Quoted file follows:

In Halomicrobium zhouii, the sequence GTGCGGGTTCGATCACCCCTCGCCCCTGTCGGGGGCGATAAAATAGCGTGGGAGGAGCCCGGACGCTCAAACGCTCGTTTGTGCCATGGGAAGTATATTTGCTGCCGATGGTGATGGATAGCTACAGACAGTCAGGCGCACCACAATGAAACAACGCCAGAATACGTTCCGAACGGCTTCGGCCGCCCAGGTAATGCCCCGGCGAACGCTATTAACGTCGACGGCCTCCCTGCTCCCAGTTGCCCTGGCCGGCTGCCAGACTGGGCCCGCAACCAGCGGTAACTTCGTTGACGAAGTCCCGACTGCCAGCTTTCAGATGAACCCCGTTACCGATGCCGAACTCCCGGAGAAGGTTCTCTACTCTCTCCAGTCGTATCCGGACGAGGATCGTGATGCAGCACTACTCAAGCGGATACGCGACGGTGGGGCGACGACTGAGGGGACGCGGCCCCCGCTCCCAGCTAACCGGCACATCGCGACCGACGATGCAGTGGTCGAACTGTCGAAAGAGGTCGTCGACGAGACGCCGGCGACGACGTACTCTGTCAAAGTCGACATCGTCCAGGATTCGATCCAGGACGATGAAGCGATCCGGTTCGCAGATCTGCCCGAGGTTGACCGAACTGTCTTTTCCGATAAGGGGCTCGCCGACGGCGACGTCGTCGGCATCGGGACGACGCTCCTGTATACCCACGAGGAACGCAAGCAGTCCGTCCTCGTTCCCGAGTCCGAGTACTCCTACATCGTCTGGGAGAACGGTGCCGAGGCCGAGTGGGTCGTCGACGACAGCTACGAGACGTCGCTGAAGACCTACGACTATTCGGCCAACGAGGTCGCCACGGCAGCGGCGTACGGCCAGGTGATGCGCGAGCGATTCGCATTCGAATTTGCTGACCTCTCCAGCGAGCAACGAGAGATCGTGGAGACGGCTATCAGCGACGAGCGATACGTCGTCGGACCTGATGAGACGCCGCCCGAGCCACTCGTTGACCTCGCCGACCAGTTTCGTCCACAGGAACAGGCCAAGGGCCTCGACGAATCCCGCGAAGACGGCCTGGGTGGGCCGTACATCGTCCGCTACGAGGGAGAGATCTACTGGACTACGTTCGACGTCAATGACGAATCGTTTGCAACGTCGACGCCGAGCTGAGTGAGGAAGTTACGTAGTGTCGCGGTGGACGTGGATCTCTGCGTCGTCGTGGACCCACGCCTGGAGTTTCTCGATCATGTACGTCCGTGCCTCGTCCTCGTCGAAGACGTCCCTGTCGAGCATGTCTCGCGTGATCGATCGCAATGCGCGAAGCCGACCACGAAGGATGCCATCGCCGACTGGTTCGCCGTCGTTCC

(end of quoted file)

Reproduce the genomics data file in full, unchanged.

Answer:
In Halomicrobium zhouii, the sequence GTGCGGGTTCGATCACCCCTCGCCCCTGTCGGGGGCGATAAAATAGCGTGGGAGGAGCCCGGACGCTCAAACGCTCGTTTGTGCCATGGGAAGTATATTTGCTGCCGATGGTGATGGATAGCTACAGACAGTCAGGCGCACCACAATGAAACAACGCCAGAATACGTTCCGAACGGCTTCGGCCGCCCAGGTAATGCCCCGGCGAACGCTATTAACGTCGACGGCCTCCCTGCTCCCAGTTGCCCTGGCCGGCTGCCAGACTGGGCCCGCAACCAGCGGTAACTTCGTTGACGAAGTCCCGACTGCCAGCTTTCAGATGAACCCCGTTACCGATGCCGAACTCCCGGAGAAGGTTCTCTACTCTCTCCAGTCGTATCCGGACGAGGATCGTGATGCAGCACTACTCAAGCGGATACGCGACGGTGGGGCGACGACTGAGGGGACGCGGCCCCCGCTCCCAGCTAACCGGCACATCGCGACCGACGATGCAGTGGTCGAACTGTCGAAAGAGGTCGTCGACGAGACGCCGGCGACGACGTACTCTGTCAAAGTCGACATCGTCCAGGATTCGATCCAGGACGATGAAGCGATCCGGTTCGCAGATCTGCCCGAGGTTGACCGAACTGTCTTTTCCGATAAGGGGCTCGCCGACGGCGACGTCGTCGGCATCGGGACGACGCTCCTGTATACCCACGAGGAACGCAAGCAGTCCGTCCTCGTTCCCGAGTCCGAGTACTCCTACATCGTCTGGGAGAACGGTGCCGAGGCCGAGTGGGTCGTCGACGACAGCTACGAGACGTCGCTGAAGACCTACGACTATTCGGCCAACGAGGTCGCCACGGCAGCGGCGTACGGCCAGGTGATGCGCGAGCGATTCGCATTCGAATTTGCTGACCTCTCCAGCGAGCAACGAGAGATCGTGGAGACGGCTATCAGCGACGAGCGATACGTCGTCGGACCTGATGAGACGCCGCCCGAGCCACTCGTTGACCTCGCCGACCAGTTTCGTCCACAGGAACAGGCCAAGGGCCTCGACGAATCCCGCGAAGACGGCCTGGGTGGGCCGTACATCGTCCGCTACGAGGGAGAGATCTACTGGACTACGTTCGACGTCAATGACGAATCGTTTGCAACGTCGACGCCGAGCTGAGTGAGGAAGTTACGTAGTGTCGCGGTGGACGTGGATCTCTGCGTCGTCGTGGACCCACGCCTGGAGTTTCTCGATCATGTACGTCCGTGCCTCGTCCTCGTCGAAGACGTCCCTGTCGAGCATGTCTCGCGTGATCGATCGCAATGCGCGAAGCCGACCACGAAGGATGCCATCGCCGACTGGTTCGCCGTCGTTCC